Cheap Thrills is in turns comedic, uncomfortable, and downright disturbing. Most of the times you'll find yourself laughing, you'll also be cringing. Ultimately, it begs the question "What would you do in this circumstance?"

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Review: 3 Days to Kill photo
Review: 3 Days to Kill
by Michael Jordan

3 Days to Kill is oddly complicated, and it has the potential to lose people right from the start. To understand this review you will have to keep that in mind, as what the movie appears to be and what the actual movie is are two totally different things.

With that said, you are going to want to see 3 Days to Kill, even if the ride to the end of this roller coaster is extremely bumpy. 

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Review: Pompeii photo
Review: Pompeii
by Matthew Razak

I'm all for a mixing of genres. Comedy/horror? Golden. Dramatic comedy? Awesome. Sci-fi/action? Great. It usually works for the best. You get a little of one thing you like and then a bit of another. Pompeii is what happens when genre mixing goes horribly wrong, turning what could have been a decent disaster movie into some sort of melodramatic romance replete with an awkward remake of Gladiator.

The thinking seems to be that when you already know that everyone is going to die at the end it makes it kind of hard to make any plot interesting so why not try them all out and see if any stick. None do... other than Kit Harrington's abs.

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Review: Almost Human photo
Review: Almost Human
by Alec Kubas-Meyer

I've realized something important in the past year or two: I don't really like period pieces. I like watching films from other eras and seeing them as they represent their own culture and time, but I don't really like seeing them try to reminisce about a better (or worse) point in history. The further back it goes, the less interested I am. There are exceptions to be made, of course, but they're few and far in between.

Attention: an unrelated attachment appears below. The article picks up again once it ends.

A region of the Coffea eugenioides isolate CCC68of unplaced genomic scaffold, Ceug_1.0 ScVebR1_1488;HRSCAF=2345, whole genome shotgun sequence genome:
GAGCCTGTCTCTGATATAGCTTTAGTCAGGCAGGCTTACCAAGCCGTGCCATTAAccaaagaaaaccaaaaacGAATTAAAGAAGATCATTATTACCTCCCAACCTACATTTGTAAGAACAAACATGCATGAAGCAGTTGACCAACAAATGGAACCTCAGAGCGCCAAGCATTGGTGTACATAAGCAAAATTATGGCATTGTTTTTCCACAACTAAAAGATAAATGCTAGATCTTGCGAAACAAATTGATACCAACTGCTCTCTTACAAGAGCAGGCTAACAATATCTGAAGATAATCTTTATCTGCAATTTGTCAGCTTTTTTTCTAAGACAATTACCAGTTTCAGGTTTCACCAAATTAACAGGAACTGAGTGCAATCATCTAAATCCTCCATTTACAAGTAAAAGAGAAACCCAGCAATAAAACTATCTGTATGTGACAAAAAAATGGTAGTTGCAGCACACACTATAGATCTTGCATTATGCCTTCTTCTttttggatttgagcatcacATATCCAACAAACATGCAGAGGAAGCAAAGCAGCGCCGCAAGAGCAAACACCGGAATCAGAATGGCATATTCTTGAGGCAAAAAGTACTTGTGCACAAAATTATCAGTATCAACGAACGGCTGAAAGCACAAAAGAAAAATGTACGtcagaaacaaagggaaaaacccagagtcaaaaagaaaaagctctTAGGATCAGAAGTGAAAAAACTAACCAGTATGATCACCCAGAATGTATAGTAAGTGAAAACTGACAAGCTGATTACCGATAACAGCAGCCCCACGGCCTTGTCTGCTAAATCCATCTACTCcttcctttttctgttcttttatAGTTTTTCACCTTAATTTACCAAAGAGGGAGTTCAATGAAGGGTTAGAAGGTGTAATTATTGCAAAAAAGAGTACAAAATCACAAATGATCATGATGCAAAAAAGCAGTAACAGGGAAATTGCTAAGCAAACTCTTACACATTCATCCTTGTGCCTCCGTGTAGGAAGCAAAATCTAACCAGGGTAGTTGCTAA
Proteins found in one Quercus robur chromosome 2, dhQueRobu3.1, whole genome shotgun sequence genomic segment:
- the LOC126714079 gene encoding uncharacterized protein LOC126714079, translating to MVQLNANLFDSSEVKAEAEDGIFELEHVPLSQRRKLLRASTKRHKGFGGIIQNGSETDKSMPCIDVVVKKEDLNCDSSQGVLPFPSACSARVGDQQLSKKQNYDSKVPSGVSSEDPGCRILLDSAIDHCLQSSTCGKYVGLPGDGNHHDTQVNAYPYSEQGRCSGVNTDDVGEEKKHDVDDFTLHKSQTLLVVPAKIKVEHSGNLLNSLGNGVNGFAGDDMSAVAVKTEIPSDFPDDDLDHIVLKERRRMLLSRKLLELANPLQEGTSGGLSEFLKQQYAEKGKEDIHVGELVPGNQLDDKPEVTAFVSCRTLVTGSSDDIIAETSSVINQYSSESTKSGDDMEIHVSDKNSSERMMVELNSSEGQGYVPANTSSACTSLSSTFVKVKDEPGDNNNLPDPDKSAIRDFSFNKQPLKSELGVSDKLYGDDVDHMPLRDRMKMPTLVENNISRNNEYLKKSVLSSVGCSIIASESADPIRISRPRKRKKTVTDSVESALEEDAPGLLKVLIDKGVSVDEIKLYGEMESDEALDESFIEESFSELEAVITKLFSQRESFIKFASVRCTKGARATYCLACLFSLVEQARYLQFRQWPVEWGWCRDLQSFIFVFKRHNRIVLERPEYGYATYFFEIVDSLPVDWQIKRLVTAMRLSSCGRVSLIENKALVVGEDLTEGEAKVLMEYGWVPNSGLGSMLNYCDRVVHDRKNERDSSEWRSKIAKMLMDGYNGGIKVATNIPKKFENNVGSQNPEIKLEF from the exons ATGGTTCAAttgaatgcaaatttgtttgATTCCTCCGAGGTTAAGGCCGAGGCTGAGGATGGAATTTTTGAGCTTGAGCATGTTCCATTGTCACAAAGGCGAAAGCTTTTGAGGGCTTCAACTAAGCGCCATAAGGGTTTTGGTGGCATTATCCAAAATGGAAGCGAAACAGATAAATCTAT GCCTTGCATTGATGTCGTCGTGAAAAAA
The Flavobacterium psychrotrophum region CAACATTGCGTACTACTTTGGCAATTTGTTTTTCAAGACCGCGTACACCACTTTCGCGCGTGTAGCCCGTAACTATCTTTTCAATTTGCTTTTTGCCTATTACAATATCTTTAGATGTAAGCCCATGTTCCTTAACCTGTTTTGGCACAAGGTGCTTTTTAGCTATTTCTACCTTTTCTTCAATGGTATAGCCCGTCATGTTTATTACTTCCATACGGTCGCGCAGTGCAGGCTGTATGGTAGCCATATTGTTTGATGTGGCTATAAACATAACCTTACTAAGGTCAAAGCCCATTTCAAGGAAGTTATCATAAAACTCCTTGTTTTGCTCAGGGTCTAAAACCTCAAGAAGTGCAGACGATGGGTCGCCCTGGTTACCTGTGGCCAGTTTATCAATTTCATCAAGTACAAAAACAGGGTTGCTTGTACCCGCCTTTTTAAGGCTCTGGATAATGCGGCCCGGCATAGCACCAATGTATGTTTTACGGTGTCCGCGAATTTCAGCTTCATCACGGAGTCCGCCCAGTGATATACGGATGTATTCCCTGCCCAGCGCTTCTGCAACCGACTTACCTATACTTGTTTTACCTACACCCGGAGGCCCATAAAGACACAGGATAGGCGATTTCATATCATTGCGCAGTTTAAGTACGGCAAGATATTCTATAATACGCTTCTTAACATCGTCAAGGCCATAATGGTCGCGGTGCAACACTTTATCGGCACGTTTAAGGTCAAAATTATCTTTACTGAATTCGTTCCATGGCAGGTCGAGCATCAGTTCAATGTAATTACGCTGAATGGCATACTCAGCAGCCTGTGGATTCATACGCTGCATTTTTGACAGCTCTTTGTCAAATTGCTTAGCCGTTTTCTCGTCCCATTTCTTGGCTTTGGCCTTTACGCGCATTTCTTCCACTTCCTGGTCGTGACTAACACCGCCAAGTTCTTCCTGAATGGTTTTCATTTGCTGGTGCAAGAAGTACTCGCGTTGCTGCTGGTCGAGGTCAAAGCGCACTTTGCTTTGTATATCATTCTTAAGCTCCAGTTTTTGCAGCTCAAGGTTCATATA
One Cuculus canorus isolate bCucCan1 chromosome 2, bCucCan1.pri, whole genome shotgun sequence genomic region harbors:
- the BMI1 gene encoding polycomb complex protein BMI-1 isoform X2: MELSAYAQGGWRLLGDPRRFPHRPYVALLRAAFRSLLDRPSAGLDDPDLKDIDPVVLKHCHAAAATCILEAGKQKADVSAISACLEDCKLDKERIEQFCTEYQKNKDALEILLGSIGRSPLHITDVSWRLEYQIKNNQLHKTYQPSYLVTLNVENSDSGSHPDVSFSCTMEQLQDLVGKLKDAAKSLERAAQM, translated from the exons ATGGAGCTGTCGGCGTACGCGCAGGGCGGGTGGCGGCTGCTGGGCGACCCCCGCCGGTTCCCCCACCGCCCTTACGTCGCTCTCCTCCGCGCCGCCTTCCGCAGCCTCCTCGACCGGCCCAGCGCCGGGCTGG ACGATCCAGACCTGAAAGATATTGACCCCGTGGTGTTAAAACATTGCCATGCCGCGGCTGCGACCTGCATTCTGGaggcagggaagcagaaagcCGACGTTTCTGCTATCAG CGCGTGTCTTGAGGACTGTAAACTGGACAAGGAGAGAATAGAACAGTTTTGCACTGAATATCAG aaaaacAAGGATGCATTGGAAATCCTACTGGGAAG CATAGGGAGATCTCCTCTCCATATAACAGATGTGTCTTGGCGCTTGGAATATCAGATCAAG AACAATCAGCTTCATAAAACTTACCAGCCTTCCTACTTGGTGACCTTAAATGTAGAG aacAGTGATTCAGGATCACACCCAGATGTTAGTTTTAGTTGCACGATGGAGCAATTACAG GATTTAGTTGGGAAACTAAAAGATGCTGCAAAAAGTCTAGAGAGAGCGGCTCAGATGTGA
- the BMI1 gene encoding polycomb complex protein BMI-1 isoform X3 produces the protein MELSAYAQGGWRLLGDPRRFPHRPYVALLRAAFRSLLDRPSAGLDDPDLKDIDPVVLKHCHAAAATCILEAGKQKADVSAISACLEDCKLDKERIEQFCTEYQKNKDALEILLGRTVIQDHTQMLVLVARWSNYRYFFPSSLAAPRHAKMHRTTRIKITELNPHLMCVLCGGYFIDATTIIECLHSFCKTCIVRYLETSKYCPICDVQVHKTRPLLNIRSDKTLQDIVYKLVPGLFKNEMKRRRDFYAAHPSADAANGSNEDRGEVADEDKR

Almost Human is set in the late 1980s, which would be a strike against it, if it wasn't for the fact that its time period is all but irrelevant. It would be basically the same movie if it was set in 2013 as it is set in 1989.

Somehow, that's even worse.

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12:00 PM on 02.18.2014

New Releases, week of 2/22/14: Nice Day for a Wedding

Earlier this year I had finally caught up on Game of Thrones. Never seen the show before now, but after some boredom and prodding from others, I finally gave the show a shot. I was instantly hooked and blasted through three s...

Nick Valdez







Review: Robocop photo
Review: Robocop
by Matthew Razak

I have a great fear, dear reader. A great fear that the new RoboCop film will become the next Dredd. I fear that it's a great action movie that's coming out in the doldrums of the movie season without a big enough marketing push and with a character that not enough people care about even though they should. A movie that deserves sequels, but won't get them because it doesn't make enough at the box office. 

I have this fear so I'm putting this here so you don't even have to read very far to see it: Go see RoboCop. It deserves your money. 

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Review: The Monuments Men photo
Review: The Monuments Men
by Matthew Razak

When monuments men was delayed from award season to a early February release it didn't cause too much concern. The line that the film wasn't quite ready seemed plausible, since there's no way a film with this cast, taking place in WWII and featuring Nazis (Nazis make movies better, see: Indian Jones trilogy) could really be all that bad. It would be a nice break from the January doldrums, right?

Not so much. The Monuments Men is a movie in need of a story, which is odd because the true story its telling should be story enough. The problem is it isn't, and no manner of Hollywood fluff to make the true story more "true" is really going to save it. What could is a bunch of banter between some of the best bantering actors in the business. Yea, not so much with that either.  

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4:00 PM on 02.04.2014

Justice League: War to begin DC Animated continuity

I'm not the most knowledgeable comic book fan, but if I had any focus, it would be DC Comics due to their awesome cartoons I had growing up. And while I've been sad they're gone now, DC is currently trying to get back to thei...

Nick Valdez

12:00 PM on 02.04.2014